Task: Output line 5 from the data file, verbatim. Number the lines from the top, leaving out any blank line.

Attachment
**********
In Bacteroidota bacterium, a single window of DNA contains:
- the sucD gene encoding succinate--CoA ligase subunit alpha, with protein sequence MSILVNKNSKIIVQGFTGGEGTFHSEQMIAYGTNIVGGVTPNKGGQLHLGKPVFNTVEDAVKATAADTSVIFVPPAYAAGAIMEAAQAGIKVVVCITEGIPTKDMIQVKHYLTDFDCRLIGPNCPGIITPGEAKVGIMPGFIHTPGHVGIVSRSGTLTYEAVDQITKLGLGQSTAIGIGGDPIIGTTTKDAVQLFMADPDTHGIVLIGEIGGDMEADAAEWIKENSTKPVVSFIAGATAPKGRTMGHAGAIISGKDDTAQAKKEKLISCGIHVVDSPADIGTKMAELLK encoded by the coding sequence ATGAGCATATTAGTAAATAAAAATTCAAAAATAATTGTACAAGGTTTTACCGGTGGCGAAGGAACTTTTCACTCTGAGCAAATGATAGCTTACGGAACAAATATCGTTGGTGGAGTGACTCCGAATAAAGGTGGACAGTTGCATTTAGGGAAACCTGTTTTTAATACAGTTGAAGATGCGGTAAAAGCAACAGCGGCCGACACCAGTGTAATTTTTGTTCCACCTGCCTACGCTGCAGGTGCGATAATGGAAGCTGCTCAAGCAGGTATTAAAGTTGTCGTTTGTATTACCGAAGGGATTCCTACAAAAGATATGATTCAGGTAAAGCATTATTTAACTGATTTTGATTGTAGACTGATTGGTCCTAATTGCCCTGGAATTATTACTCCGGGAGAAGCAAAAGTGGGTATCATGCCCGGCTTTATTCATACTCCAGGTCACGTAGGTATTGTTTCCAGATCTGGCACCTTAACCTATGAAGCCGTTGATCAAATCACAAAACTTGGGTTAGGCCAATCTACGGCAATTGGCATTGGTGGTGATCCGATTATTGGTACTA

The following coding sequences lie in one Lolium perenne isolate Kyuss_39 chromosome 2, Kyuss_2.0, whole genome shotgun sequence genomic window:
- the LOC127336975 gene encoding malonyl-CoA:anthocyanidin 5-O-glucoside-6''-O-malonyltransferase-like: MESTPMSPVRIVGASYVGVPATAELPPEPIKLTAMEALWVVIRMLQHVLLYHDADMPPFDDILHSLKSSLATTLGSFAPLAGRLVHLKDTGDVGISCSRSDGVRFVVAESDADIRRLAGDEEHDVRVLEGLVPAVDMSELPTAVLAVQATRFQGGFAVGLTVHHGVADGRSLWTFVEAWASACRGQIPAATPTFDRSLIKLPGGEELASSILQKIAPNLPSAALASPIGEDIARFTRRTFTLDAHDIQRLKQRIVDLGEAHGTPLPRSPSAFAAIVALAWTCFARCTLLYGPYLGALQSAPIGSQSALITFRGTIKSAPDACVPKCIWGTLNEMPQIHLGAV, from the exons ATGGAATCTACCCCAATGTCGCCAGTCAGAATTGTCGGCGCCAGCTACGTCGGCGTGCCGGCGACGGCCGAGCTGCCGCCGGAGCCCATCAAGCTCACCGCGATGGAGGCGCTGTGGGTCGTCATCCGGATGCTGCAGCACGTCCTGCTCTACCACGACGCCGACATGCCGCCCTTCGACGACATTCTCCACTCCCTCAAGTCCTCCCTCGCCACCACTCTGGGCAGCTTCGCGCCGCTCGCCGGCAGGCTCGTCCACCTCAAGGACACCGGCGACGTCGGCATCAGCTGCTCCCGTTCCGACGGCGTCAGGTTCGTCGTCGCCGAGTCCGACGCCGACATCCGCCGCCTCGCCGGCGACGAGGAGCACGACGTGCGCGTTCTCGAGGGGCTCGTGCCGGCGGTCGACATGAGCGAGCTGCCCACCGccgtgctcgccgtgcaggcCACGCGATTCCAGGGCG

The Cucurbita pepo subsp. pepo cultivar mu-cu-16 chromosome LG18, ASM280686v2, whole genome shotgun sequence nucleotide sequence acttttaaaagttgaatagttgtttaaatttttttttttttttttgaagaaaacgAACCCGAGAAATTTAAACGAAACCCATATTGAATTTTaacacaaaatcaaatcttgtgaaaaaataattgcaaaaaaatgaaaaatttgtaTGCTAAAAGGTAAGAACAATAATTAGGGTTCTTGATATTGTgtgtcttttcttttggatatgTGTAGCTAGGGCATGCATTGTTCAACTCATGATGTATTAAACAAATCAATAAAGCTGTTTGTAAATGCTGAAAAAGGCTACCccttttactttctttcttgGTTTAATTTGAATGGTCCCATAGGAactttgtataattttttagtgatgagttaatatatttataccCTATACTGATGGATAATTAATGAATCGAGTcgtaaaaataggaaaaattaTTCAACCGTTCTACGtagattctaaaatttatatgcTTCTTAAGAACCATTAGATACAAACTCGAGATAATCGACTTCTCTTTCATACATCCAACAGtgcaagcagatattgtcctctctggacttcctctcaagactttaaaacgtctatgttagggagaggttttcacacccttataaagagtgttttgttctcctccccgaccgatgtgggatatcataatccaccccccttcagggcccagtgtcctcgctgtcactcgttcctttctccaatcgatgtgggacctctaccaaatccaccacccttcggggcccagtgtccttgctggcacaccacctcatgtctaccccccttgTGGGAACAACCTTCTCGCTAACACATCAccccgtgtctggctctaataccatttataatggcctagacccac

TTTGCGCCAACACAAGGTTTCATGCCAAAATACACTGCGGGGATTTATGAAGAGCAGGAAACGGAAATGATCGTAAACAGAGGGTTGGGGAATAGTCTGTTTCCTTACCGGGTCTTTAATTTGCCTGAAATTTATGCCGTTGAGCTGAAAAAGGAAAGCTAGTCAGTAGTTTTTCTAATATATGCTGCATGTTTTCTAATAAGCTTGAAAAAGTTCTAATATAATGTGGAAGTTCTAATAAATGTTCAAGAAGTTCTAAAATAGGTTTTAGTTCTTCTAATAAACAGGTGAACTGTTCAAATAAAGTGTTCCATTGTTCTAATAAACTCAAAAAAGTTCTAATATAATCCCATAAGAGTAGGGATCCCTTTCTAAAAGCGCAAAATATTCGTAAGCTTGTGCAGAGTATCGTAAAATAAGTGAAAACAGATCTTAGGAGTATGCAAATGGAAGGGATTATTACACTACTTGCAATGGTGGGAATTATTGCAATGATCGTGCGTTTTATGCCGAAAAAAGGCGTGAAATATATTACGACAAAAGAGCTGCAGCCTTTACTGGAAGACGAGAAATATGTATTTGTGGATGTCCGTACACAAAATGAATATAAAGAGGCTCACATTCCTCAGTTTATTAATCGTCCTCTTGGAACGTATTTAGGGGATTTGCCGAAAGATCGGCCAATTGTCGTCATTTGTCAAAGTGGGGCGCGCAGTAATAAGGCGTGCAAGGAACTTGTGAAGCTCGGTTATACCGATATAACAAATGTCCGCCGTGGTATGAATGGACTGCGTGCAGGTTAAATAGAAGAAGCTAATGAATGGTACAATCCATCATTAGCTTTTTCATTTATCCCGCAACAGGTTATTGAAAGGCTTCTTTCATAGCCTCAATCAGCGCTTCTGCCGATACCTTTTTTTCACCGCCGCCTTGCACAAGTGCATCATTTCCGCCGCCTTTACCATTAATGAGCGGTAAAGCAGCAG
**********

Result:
The Cucurbita pepo subsp. pepo cultivar mu-cu-16 chromosome LG18, ASM280686v2, whole genome shotgun sequence nucleotide sequence acttttaaaagttgaatagttgtttaaatttttttttttttttttgaagaaaacgAACCCGAGAAATTTAAACGAAACCCATATTGAATTTTaacacaaaatcaaatcttgtgaaaaaataattgcaaaaaaatgaaaaatttgtaTGCTAAAAGGTAAGAACAATAATTAGGGTTCTTGATATTGTgtgtcttttcttttggatatgTGTAGCTAGGGCATGCATTGTTCAACTCATGATGTATTAAACAAATCAATAAAGCTGTTTGTAAATGCTGAAAAAGGCTACCccttttactttctttcttgGTTTAATTTGAATGGTCCCATAGGAactttgtataattttttagtgatgagttaatatatttataccCTATACTGATGGATAATTAATGAATCGAGTcgtaaaaataggaaaaattaTTCAACCGTTCTACGtagattctaaaatttatatgcTTCTTAAGAACCATTAGATACAAACTCGAGATAATCGACTTCTCTTTCATACATCCAACAGtgcaagcagatattgtcctctctggacttcctctcaagactttaaaacgtctatgttagggagaggttttcacacccttataaagagtgttttgttctcctccccgaccgatgtgggatatcataatccaccccccttcagggcccagtgtcctcgctgtcactcgttcctttctccaatcgatgtgggacctctaccaaatccaccacccttcggggcccagtgtccttgctggcacaccacctcatgtctaccccccttgTGGGAACAACCTTCTCGCTAACACATCAccccgtgtctggctctaataccatttataatggcctagacccac